Well look at what we have here: Jay-Z is being sued…again.
This time, Dwayne Walker, a clothing designer in New York City, is suing Jay-Z, Damon Dash and Kareem “Biggs” Burke (who just started serving a 5 year prison sentence for drug trafficking charges) for $7 million in unpaid royalties, according to the lawsuit filed on Thursday. Walker says back in 1995, he saw the idea Dash was trying to come up with for the Roc-a-fella logo and told him he could do something better. He claims he created the finished design which features the letter “R,” a record and a champagne bottle and should be paid handsomely for the logo which was featured on everything associated with Roc-a-fella Records.
Soooo you waited 17 years to file this lawsuit, Mr. Walker? I could understand if he’d waited until like the early 2000s to file the suit; you know, wait until the label has money rolling in and cash out. But no, not only did he not ever ask for payment upfront (I mean, you have to be pretty naive to believe they’re going to pay you something “eventually,” if that’s what happened), but he then waited until Roc-a-fella was basically defunct to try and get a check. Did he forget that he created and realized it was his whilst looking through old Roc-a-fella cds? Cds that he’s probably owned since 1995?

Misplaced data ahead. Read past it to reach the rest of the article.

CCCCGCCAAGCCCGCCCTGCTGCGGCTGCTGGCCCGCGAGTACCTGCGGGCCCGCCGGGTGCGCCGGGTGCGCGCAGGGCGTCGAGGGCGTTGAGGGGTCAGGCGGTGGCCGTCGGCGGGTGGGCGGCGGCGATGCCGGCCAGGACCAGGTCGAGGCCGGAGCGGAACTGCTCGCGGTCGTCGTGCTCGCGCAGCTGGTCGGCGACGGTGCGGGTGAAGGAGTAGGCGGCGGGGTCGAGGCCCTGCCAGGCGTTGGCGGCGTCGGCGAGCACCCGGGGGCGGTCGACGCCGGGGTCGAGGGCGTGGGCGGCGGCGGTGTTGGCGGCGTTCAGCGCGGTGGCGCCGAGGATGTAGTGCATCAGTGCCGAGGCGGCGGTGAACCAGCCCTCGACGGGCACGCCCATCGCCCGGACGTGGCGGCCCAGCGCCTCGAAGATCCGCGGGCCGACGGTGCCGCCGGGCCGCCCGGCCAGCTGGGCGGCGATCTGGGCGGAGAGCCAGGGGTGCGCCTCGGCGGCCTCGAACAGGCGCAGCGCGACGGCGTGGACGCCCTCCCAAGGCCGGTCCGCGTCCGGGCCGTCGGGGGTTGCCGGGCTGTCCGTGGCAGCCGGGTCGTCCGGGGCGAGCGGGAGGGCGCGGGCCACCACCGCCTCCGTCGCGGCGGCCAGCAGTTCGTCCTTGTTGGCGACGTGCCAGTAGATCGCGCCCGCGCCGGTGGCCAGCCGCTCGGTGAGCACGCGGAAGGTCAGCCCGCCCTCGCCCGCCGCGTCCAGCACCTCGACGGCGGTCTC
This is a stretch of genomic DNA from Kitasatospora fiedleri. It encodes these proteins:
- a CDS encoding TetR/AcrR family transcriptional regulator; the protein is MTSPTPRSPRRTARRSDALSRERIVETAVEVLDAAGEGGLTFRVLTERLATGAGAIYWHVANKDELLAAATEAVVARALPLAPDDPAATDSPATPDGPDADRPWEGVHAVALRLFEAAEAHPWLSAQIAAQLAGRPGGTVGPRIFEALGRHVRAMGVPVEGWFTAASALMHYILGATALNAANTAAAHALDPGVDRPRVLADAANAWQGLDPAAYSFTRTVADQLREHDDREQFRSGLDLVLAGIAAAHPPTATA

On the other hand, Damon Dash has always been known as a hustler and so I must say, hearing something like this doesn’t surprise me. If Mr. Walker did, in fact, create the logo, he should have given the guy some money upfront so that this wouldn’t ever come up again (especially if there was some paperwork on it but I know that may be too much to ask for that time period of these dudes who were just tying to “make it”). He could have hooked the young designer up with unlimited concert tickets or something if that would have made him happy.
I suppose we’ll see how this plays out and if there’s any truth to it, Mr. Walker might get a settlement. Either way, I hope that since he is labeled as a clothing designer, he’s smartened up about the business and is making good decisions. By the way, Universal Music Group now owns Roc-a-fella Records.
What do you think? If true, should the former owners be made to pay millions of dollars? Would you ever wait that long to file a lawsuit regarding something this big?